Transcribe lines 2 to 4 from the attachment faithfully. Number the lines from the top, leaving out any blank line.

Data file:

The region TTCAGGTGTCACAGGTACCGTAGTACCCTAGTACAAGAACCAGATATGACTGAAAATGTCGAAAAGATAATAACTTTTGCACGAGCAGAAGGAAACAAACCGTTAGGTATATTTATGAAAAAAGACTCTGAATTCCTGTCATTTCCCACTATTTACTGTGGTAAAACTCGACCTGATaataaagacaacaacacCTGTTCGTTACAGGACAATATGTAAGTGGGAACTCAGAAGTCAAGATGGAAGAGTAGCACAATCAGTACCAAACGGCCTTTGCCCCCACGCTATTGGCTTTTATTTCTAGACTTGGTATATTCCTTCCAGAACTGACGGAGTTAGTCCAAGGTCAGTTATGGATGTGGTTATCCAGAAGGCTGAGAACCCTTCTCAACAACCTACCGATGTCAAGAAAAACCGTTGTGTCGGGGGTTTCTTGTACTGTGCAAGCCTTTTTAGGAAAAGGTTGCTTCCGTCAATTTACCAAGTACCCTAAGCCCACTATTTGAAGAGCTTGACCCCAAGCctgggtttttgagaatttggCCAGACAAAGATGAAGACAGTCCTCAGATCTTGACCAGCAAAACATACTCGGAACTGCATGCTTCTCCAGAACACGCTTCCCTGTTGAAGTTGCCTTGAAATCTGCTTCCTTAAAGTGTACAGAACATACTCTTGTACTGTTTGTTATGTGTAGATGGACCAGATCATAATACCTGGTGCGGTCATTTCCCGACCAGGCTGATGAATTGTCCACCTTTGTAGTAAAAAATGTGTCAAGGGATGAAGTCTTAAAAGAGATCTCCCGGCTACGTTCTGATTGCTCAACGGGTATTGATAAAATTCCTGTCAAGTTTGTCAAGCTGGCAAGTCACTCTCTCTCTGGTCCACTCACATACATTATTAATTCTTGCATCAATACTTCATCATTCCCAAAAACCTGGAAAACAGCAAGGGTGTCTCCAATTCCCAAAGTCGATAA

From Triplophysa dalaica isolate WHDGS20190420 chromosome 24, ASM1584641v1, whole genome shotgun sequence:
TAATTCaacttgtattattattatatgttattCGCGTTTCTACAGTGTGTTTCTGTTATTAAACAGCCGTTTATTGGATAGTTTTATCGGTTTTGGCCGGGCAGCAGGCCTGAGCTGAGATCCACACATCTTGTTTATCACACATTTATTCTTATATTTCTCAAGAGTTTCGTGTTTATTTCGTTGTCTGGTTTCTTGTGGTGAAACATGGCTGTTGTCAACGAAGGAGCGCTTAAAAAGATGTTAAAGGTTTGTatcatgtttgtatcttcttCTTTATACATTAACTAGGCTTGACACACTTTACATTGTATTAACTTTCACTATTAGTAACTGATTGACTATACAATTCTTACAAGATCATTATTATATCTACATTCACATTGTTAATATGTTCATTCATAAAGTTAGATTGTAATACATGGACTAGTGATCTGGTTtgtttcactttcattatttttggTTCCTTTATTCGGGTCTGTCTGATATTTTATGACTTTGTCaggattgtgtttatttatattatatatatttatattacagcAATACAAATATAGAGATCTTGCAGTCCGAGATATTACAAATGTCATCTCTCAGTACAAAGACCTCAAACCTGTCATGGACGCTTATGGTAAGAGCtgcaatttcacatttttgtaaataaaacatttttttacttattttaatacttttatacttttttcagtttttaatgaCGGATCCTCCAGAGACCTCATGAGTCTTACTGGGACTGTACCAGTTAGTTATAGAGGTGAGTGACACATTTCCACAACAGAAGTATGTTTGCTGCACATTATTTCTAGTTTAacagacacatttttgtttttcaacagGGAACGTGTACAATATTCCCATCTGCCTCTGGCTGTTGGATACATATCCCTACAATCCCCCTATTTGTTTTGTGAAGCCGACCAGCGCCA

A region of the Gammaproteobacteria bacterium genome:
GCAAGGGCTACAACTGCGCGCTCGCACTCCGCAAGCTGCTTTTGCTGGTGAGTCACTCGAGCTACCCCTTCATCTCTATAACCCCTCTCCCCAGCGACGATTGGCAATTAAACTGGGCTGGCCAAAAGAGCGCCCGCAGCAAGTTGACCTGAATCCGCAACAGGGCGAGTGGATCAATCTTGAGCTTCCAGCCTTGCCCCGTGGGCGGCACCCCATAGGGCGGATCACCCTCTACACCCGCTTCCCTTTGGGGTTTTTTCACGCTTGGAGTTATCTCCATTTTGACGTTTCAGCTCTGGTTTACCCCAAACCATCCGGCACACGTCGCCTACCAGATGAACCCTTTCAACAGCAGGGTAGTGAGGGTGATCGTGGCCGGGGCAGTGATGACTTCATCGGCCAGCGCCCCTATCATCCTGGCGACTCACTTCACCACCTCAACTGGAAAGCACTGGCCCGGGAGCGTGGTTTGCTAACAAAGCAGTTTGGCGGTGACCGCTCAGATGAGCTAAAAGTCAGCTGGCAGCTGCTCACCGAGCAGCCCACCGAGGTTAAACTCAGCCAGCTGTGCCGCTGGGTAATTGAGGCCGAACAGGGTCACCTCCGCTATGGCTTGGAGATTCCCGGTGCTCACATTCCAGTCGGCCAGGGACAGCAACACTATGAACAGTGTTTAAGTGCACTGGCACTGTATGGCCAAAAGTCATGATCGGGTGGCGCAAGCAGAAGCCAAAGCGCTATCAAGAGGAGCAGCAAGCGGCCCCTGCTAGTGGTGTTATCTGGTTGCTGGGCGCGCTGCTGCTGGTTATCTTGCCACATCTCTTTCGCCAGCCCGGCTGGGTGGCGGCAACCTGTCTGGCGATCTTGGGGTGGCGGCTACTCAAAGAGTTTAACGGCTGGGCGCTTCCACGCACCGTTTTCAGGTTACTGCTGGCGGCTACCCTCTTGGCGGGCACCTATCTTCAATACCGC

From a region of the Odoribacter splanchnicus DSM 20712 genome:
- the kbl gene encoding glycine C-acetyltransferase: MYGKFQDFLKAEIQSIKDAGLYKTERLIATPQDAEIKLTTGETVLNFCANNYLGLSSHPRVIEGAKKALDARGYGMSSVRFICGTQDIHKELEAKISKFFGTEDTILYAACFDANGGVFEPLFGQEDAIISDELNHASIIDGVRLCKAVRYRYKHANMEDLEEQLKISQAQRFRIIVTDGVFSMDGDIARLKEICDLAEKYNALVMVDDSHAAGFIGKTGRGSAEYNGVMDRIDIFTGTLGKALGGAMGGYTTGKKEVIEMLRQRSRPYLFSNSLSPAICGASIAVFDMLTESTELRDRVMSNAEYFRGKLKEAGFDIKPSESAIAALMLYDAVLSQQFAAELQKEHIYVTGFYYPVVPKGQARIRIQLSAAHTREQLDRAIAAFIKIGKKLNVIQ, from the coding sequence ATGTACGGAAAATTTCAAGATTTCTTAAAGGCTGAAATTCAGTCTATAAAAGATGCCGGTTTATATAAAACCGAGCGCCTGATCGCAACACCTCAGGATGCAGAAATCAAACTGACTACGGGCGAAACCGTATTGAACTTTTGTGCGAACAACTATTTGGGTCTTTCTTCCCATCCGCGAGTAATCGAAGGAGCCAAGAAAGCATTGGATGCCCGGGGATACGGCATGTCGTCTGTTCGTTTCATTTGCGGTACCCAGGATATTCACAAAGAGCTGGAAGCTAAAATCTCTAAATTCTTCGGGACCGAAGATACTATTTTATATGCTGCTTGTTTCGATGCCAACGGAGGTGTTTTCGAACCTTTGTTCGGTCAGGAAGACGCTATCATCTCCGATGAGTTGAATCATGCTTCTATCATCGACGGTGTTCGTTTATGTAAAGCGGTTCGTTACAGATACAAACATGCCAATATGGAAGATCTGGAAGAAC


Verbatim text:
From Triplophysa dalaica isolate WHDGS20190420 chromosome 24, ASM1584641v1, whole genome shotgun sequence:
TAATTCaacttgtattattattatatgttattCGCGTTTCTACAGTGTGTTTCTGTTATTAAACAGCCGTTTATTGGATAGTTTTATCGGTTTTGGCCGGGCAGCAGGCCTGAGCTGAGATCCACACATCTTGTTTATCACACATTTATTCTTATATTTCTCAAGAGTTTCGTGTTTATTTCGTTGTCTGGTTTCTTGTGGTGAAACATGGCTGTTGTCAACGAAGGAGCGCTTAAAAAGATGTTAAAGGTTTGTatcatgtttgtatcttcttCTTTATACATTAACTAGGCTTGACACACTTTACATTGTATTAACTTTCACTATTAGTAACTGATTGACTATACAATTCTTACAAGATCATTATTATATCTACATTCACATTGTTAATATGTTCATTCATAAAGTTAGATTGTAATACATGGACTAGTGATCTGGTTtgtttcactttcattatttttggTTCCTTTATTCGGGTCTGTCTGATATTTTATGACTTTGTCaggattgtgtttatttatattatatatatttatattacagcAATACAAATATAGAGATCTTGCAGTCCGAGATATTACAAATGTCATCTCTCAGTACAAAGACCTCAAACCTGTCATGGACGCTTATGGTAAGAGCtgcaatttcacatttttgtaaataaaacatttttttacttattttaatacttttatacttttttcagtttttaatgaCGGATCCTCCAGAGACCTCATGAGTCTTACTGGGACTGTACCAGTTAGTTATAGAGGTGAGTGACACATTTCCACAACAGAAGTATGTTTGCTGCACATTATTTCTAGTTTAacagacacatttttgtttttcaacagGGAACGTGTACAATATTCCCATCTGCCTCTGGCTGTTGGATACATATCCCTACAATCCCCCTATTTGTTTTGTGAAGCCGACCAGCGCCA

A region of the Gammaproteobacteria bacterium genome: